And yet, perhaps what makes such experiences slightly more bearable is when like Joy, we realise we’re not going through them entirely alone, and can say with relief, “Oh, good. You’re here, too.”
When we find ourselves so depleted that we fall silent, our comfort and hope as believers is knowing that even in silence, God sits with us. Even when we have no words, the Spirit intercedes for us. And in stillness, we know that He is still God.
The big difference is, while someone like Joy decides that the only recourse is to give up, enter that bagel hole and give in to void and nothingness, as Christians, our centre is not a hole; God is our centre.
No matter how despairing life gets or feels, we place our lot with Him and our lives in His hands. We won’t give up, no matter how hard it gets, “for our light and momentary troubles are achieving for us an eternal glory” (2 Corinthians 4:17).
3. The mother-daughter reconciliation scene
For all its zany, experimental moments and genre-bending action, the most impactful scenes for many of us were not the fast-paced actions or the thrill of seeing the characters jump from verse to verse, but the quieter moments when mother and daughter came face to face with each other.
At the heart of it, Everything Everywhere All At Once is really about the relationship between a mother and a daughter—that intermingling of tension and love that we know all too well.
While the rocks scene gave us a glimpse of that wordless connection that really binds them, it was in this final scene, where they completely let go and confront their honest feelings towards one another, that we truly see Evelyn and Joy attempt the hard work of reconciliation.
It’s hard to articulate the complexity of the tenuous relationship many of us have with our parents—especially the ones that have been marked by the trauma of abandonment, regret, and careless words flung.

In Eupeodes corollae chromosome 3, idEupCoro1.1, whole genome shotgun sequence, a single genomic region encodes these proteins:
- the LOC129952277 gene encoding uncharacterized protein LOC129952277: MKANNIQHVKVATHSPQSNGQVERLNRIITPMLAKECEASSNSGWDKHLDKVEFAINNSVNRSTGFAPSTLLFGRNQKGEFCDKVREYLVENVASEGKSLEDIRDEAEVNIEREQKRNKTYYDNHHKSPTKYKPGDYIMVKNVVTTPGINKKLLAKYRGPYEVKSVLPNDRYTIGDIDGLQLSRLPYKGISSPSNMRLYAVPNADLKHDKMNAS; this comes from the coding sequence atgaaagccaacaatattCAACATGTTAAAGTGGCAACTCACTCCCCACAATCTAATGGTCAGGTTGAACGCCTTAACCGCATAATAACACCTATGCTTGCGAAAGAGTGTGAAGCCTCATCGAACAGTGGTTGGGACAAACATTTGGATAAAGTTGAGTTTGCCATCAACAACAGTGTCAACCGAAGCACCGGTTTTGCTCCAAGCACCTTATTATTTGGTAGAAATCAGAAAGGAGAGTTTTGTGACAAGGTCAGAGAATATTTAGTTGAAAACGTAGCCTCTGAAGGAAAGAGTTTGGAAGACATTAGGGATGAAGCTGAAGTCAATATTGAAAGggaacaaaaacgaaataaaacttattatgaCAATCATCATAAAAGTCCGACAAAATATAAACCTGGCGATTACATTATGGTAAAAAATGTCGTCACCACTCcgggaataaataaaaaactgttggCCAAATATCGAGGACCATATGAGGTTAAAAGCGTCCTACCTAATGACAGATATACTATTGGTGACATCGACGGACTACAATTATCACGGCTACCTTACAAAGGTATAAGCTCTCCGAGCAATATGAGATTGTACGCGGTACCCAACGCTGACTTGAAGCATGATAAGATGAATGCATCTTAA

Which is why Joy tells her mother, “I don’t want to hurt anymore. And for some reason, when I’m with you, it just hurts the both of us. So let’s just go our separate ways, okay? Just let me go.”
In that moment, even as Evelyn reluctantly whispers, “Okay,” and lets her daughter go, she also expresses what’s really on her heart. After jumping from one universe to another and catching glimpses of all the lives she never got to live, she says:
Of all the places I could be, why would I want to be here with you? It doesn’t make sense . . . [But] no matter what, I still want to be here with you. I always, always want to be here with you.
Watching this scene, some of us were probably drawn back to the moments in our lives where we felt exactly as Joy did, torn between feeling like we’ll never be good enough for someone’s affections and still yearning to be accepted by them: “You could be anything, anywhere . . . where your daughter is more than just this.”
In just three minutes, directors Daniel and Daniel captured the underlying baggage that characterise such relationships—the weight of history that words alone can’t bridge, and that sense of wanting to escape it all and carve out another life and identity for ourselves—and yet, finding ourselves unable to cut ourselves off completely from loved ones who have hurt us the most. Those whose lives, words, and decisions have permanently shaped and scarred us.
The interplay of emotions we see in this scene between Evelyn and Joy shows us that we need to acknowledge both our love for the people closest to our hearts, as well as the very real pain they’ve inflicted on us. We need to admit that both are equally real, and not dismiss one for the other.
The Bible is realistic about the pains of loving people who have hurt us deeply. 1 Corinthians 13:7 says, “Love bears all things, believes all things, hopes all things, endures all things”.
When we come to terms with how hard it is, that’s when we’ll realise that we need a bigger love than our own to help us persevere. Only then can we finally take a step towards reconciliation, instead of sweeping things under the carpet or running away.
Our hope is that Everything Everywhere All At Once won’t just be remembered as a film that pushed the boundaries for Asians in Hollywood, but also one that showed us what it looks like to bare our souls in the bravest, most vulnerable and tender way.
By seeing these significant moments played out in the film—what it looks like to face our what ifs and regrets, to persevere when life is madness, and to live with each other even when we can’t fully understand one another—may we be moved to think deeply about what it means to love, to endure and work towards reconciliation, and to remember that it is God who holds all things (including us) together.